Food waste

Providing everyone with healthy food without harming the environment will become increasingly challenging. In 2040 there will be 9 billion people to feed. Food demands will change, emerging economies will require more meat and at the same time certain limited resources such as water and phosphate will have to be managed sustainably.


A graphic description of world population growth from 1 A.D.

In 2011 KLV celebrated its 125th anniversary. The main theme of the anniversary year was: 'How to feed our world?'. KLV tries to embed this theme in diverse activities and articles. Read more about this theme in the KLV articles, mentioned below.

Food waste

Food waste far away from you? Not at all! In the Netherlands alone we already waste an estimated one third of our food.Waste is throwing away good food, because it does not meet the cosmetic requirements, or because the expiry dates are dealt with too strictly, or simply because we buy more than we can eat. These reasons are partly on the consumer’s side, but companies and supermarkets play a roll in this as well. Together, we waste so much food that we can easily feed 5.000 people in one afternoon. Join us and show that you want to help bring about change!

Dutch facts:

  • On average, consumers throw away 14% of the food they have bought. This comes down to 50kg of food.
  • On average, one person wastes 50kg of solid food (including dairy produce and oil) per year. This still is excluding the waste of beverages (coffee, tea, soda, wine, beer, lemonade etc.)
  • Consumers in the Netherlands waste 0.8 billion kilos a year. This equals an estimated 2.4 billion worth of food a year. On average, this means about €350 for each household and €155 per person.
  • Besides the €2.4 billion food waste by consumers, another estimated €2 billion is wasted in the rest of the food chain. Added up, this makes a total of €4.4 billion worth of food that is wasted per year.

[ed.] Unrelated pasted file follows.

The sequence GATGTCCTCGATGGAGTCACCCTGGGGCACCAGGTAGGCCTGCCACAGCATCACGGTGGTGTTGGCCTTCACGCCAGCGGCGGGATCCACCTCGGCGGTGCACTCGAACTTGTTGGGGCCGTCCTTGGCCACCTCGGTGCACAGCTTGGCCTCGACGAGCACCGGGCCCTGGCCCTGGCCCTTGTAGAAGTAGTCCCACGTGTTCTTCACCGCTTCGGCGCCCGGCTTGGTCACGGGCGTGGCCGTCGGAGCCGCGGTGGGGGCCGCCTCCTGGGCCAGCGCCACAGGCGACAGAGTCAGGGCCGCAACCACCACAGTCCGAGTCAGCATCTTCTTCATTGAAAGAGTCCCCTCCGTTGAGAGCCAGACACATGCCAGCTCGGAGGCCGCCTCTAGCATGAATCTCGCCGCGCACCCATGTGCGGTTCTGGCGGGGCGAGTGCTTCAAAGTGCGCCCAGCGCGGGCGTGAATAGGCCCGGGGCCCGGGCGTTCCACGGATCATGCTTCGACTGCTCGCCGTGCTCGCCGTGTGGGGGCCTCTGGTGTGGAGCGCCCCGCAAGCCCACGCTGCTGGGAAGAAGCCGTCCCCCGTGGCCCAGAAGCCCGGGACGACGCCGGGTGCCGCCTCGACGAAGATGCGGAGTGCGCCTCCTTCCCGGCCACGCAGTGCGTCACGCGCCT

Source: Milieu Centraal, 2012 and Van Westerhoven en Steenhuisen, 2010.

Facts for other countries

  • Globally, one third of the food supply could be saved in the process of diminishing food waste. One third suffices for feeding 3 billion people, which is enough for countries to provide their population with 130% of the nutritional requirements.
  • 25% of the food wasted in Europe, the US and the UK would be enough to feed 1 million undernourished people.
  • 2,3 million tons of fish caught the North-Atlantic ocean and the North Sea and 40 to 60% of all caught fish in Europe is thrown away, because they have the wrong size, are from the wrong sort or because of the bad European quota system.
  • Americans waste 40% of their food during the journey from ‘farm to fork’. Translated to dollars, this means that $165 billion is wasted in the US, every year.
  • 40% of caught fish, 23% of fresh eggs and 20% of milk is wasted in the US every year. Besides the waste of food, this means a waste of important resources as well: 10% of the total energy budget, 50% of the land and 80% of fresh water that is reserved for food production and food export is lost.